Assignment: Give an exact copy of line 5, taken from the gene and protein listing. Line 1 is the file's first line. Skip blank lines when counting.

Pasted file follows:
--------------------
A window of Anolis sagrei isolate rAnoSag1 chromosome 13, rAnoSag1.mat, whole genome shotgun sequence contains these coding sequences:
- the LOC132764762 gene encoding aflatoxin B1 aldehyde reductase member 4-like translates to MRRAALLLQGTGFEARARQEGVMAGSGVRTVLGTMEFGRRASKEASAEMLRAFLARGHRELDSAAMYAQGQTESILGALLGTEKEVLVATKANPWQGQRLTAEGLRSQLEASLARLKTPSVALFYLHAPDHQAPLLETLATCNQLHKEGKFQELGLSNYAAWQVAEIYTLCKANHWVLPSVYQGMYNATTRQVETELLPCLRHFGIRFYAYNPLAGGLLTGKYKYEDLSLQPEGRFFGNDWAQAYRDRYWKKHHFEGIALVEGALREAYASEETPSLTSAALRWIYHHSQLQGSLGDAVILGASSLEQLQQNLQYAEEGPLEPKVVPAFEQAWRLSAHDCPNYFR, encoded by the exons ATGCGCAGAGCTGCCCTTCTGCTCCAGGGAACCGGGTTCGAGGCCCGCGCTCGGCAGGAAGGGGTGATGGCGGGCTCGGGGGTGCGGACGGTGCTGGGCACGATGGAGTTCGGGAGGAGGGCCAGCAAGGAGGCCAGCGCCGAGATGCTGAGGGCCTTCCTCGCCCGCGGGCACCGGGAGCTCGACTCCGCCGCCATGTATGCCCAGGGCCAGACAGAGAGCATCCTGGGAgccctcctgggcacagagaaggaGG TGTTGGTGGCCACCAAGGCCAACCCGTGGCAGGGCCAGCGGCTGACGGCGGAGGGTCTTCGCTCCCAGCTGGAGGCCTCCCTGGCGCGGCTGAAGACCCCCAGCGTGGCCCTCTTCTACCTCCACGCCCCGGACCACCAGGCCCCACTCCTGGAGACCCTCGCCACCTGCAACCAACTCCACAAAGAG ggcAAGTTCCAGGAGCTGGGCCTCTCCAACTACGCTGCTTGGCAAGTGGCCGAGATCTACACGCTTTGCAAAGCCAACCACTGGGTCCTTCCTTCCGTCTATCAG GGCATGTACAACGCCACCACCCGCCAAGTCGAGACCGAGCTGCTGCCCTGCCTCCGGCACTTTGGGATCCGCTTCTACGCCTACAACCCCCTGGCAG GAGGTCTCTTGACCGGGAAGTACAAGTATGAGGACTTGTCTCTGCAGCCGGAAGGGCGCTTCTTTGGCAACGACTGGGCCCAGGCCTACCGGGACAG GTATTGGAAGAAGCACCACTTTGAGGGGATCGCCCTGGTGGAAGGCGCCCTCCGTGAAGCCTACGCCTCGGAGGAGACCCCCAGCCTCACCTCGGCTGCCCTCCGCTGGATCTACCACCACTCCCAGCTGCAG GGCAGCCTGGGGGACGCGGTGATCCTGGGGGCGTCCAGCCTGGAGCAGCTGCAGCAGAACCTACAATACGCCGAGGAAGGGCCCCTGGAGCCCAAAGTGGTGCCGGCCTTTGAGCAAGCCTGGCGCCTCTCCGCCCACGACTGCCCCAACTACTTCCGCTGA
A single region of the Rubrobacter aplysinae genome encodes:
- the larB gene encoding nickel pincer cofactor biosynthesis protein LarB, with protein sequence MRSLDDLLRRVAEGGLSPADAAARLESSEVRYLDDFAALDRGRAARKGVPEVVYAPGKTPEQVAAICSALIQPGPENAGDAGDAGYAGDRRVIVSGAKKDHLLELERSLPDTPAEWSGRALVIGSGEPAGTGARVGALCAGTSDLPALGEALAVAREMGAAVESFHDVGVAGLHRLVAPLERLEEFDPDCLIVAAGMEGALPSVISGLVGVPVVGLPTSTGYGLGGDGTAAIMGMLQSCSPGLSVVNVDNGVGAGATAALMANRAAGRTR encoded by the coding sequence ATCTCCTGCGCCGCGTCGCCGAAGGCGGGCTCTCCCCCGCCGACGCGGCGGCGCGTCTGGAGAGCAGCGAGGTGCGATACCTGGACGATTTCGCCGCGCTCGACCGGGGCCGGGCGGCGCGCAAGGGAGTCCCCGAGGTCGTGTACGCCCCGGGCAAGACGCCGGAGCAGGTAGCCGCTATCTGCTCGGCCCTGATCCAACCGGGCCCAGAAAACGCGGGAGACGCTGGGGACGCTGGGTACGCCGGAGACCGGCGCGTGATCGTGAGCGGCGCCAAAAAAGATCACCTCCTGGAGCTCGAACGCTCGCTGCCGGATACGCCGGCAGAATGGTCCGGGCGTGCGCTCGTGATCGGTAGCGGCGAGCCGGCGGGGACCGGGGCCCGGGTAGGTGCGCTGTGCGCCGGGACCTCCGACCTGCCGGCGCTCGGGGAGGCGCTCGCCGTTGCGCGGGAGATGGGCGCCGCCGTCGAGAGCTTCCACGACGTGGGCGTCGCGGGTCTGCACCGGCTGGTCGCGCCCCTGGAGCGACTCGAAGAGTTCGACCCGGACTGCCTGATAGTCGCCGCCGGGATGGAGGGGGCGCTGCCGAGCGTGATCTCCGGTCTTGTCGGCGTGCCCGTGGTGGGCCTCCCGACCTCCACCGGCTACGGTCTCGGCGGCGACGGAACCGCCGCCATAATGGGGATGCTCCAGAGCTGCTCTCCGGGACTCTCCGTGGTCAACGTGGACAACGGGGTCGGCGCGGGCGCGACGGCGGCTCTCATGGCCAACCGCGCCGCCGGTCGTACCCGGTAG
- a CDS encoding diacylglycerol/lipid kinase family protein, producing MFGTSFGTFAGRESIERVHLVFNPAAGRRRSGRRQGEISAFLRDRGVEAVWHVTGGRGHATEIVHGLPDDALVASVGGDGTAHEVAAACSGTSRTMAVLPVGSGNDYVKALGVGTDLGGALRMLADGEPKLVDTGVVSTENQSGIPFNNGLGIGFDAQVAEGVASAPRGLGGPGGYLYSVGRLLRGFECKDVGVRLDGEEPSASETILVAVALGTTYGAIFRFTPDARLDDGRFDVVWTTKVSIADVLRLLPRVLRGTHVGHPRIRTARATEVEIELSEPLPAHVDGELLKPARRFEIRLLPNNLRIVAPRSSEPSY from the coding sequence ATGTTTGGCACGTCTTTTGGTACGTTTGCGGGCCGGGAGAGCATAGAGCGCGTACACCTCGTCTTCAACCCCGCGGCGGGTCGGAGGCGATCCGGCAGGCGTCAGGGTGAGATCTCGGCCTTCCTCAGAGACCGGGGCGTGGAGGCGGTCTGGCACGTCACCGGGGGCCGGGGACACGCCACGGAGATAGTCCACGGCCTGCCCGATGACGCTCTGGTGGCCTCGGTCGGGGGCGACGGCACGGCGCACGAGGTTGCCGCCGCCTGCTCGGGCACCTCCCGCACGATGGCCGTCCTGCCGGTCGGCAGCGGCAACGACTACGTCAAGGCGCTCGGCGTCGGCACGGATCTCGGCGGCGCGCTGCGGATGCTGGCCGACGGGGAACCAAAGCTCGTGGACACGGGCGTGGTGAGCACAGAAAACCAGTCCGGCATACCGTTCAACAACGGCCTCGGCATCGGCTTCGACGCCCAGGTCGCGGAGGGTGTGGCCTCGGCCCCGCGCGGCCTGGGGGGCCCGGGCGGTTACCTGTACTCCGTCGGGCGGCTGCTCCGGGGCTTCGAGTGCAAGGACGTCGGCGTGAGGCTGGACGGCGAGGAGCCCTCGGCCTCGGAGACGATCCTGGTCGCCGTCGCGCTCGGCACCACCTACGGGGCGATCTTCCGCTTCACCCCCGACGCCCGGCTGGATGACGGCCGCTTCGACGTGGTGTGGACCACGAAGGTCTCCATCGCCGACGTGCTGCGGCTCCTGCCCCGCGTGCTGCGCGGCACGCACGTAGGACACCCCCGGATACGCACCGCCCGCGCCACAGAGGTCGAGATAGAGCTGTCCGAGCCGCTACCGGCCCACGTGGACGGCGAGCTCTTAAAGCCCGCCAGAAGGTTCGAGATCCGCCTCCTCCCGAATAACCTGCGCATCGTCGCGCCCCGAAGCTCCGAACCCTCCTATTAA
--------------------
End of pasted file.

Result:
- a CDS encoding diacylglycerol/lipid kinase family protein, producing MFGTSFGTFAGRESIERVHLVFNPAAGRRRSGRRQGEISAFLRDRGVEAVWHVTGGRGHATEIVHGLPDDALVASVGGDGTAHEVAAACSGTSRTMAVLPVGSGNDYVKALGVGTDLGGALRMLADGEPKLVDTGVVSTENQSGIPFNNGLGIGFDAQVAEGVASAPRGLGGPGGYLYSVGRLLRGFECKDVGVRLDGEEPSASETILVAVALGTTYGAIFRFTPDARLDDGRFDVVWTTKVSIADVLRLLPRVLRGTHVGHPRIRTARATEVEIELSEPLPAHVDGELLKPARRFEIRLLPNNLRIVAPRSSEPSY from the coding sequence ATGTTTGGCACGTCTTTTGGTACGTTTGCGGGCCGGGAGAGCATAGAGCGCGTACACCTCGTCTTCAACCCCGCGGCGGGTCGGAGGCGATCCGGCAGGCGTCAGGGTGAGATCTCGGCCTTCCTCAGAGACCGGGGCGTGGAGGCGGTCTGGCACGTCACCGGGGGCCGGGGACACGCCACGGAGATAGTCCACGGCCTGCCCGATGACGCTCTGGTGGCCTCGGTCGGGGGCGACGGCACGGCGCACGAGGTTGCCGCCGCCTGCTCGGGCACCTCCCGCACGATGGCCGTCCTGCCGGTCGGCAGCGGCAACGACTACGTCAAGGCGCTCGGCGTCGGCACGGATCTCGGCGGCGCGCTGCGGATGCTGGCCGACGGGGAACCAAAGCTCGTGGACACGGGCGTGGTGAGCACAGAAAACCAGTCCGGCATACCGTTCAACAACGGCCTCGGCATCGGCTTCGACGCCCAGGTCGCGGAGGGTGTGGCCTCGGCCCCGCGCGGCCTGGGGGGCCCGGGCGGTTACCTGTACTCCGTCGGGCGGCTGCTCCGGGGCTTCGAGTGCAAGGACGTCGGCGTGAGGCTGGACGGCGAGGAGCCCTCGGCCTCGGAGACGATCCTGGTCGCCGTCGCGCTCGGCACCACCTACGGGGCGATCTTCCGCTTCACCCCCGACGCCCGGCTGGATGACGGCCGCTTCGACGTGGTGTGGACCACGAAGGTCTCCATCGCCGACGTGCTGCGGCTCCTGCCCCGCGTGCTGCGCGGCACGCACGTAGGACACCCCCGGATACGCACCGCCCGCGCCACAGAGGTCGAGATAGAGCTGTCCGAGCCGCTACCGGCCCACGTGGACGGCGAGCTCTTAAAGCCCGCCAGAAGGTTCGAGATCCGCCTCCTCCCGAATAACCTGCGCATCGTCGCGCCCCGAAGCTCCGAACCCTCCTATTAA